The following severe saying is reported of St. Basil, the Bishop of Caesarea: “I know not woman and yet I am not a virgin.” By this he means that bodily purity consists not so much in foreswearing women but in integrity of heart. For it maintains a perpetual incorrupt holiness of heart whether from the fear of God or from love of purity.

St. John Cassian, Institutes 6.19

A little while back, I mentioned the three monastic virtues of poverty, virginity, and obedience. In that post, I wrote specifically about poverty. While I have written about virginity or chastity before, it is my conviction that such an important and unpopular subject really can’t be talked about enough today, and I was encouraged to revisit it through a recent conversation with a friend. While one could decry the evils of a secular culture that treats sex like candy, to do so would miss, to me, a much more severe problem: a Christian culture that treats sex like candy. Continue reading

Christ is Born!

447px-Intesa_nativityNow, Mary’s virginity and her giving birth escaped the notice of the prince of this world, as did the Lord’s death—those three secrets crying to be told, but wrought in God’s silence. How, then, were they revealed to the ages? A star shone in heaven brighter than all the stars. Its light was indescribable and its novelty caused amazement. The rest of the stars, along with the sun and the moon, formed a ring around it; yet it outshone them all, and there was bewilderment whence this unique novelty had arisen. As a result all magic lost its power and all witchcraft ceased. Ignorance was done away with, and the ancient kingdom [of evil] was utterly destroyed, for God was revealing himself as a man, to bring newness of eternal life. What God had prepared was now beginning. Hence everything was in confusion as the destruction of death was being taken in hand.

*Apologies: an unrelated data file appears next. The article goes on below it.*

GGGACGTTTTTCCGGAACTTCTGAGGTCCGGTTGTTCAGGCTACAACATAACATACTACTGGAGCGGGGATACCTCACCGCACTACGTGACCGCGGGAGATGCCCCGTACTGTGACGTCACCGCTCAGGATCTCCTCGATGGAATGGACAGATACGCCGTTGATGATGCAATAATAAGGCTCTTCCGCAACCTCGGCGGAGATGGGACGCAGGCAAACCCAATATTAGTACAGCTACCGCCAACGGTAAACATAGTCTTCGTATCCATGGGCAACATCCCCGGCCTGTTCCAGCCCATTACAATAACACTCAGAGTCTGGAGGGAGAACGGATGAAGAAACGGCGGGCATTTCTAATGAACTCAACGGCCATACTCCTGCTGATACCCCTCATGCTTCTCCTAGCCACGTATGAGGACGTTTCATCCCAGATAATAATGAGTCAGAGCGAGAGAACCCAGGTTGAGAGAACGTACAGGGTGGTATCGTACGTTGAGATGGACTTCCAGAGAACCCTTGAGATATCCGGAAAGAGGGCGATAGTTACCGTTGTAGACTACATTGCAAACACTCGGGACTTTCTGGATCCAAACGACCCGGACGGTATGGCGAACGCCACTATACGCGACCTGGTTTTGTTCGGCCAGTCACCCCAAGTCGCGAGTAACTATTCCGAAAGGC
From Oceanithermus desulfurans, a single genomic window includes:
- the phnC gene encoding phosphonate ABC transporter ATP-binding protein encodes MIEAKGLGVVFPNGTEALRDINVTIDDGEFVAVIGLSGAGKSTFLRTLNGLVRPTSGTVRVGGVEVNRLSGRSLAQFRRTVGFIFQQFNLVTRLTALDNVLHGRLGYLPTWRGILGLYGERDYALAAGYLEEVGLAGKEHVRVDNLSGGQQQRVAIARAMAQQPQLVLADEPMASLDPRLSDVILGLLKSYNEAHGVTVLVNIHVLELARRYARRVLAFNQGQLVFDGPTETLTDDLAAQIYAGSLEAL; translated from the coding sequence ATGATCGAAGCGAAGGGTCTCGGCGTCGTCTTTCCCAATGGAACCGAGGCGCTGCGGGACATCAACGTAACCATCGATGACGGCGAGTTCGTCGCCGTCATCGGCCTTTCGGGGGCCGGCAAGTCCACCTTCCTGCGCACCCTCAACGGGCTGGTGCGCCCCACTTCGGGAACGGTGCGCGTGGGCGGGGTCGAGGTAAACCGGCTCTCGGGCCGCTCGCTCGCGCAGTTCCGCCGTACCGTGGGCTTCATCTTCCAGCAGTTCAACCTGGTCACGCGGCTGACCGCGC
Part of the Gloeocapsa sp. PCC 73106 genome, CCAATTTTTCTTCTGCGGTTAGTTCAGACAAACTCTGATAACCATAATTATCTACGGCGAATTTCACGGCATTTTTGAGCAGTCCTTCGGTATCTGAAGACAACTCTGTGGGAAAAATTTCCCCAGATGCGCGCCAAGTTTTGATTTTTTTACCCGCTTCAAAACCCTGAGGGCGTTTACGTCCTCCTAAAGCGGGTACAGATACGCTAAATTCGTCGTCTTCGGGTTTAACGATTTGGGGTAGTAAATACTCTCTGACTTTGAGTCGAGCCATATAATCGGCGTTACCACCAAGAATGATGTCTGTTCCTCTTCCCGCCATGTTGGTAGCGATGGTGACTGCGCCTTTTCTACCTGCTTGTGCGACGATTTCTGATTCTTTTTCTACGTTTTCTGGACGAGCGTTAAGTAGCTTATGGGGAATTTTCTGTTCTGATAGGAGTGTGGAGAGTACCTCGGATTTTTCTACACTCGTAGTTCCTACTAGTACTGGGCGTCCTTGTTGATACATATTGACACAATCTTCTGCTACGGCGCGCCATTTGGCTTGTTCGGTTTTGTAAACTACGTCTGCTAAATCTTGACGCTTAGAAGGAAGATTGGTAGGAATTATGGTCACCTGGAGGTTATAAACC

~ St. Ignatius, To the Ephesians 19.1-3

St. Ignatius of Antioch (d. circa 110 A.D.) gives, perhaps, a bit more dramatic picture of the Nativity of Christ—Christmas—than what we find in the Gospels of the New Testament. There, we actually only find two accounts, one in Matthew and one in Luke. Neither of them are without their own excitement, but I’ve always liked St. Ignatius’s focus since I first encountered it. It is a bit more overtly theological and highlights some interesting points relevant to the praxis of the spiritual life as well. Continue reading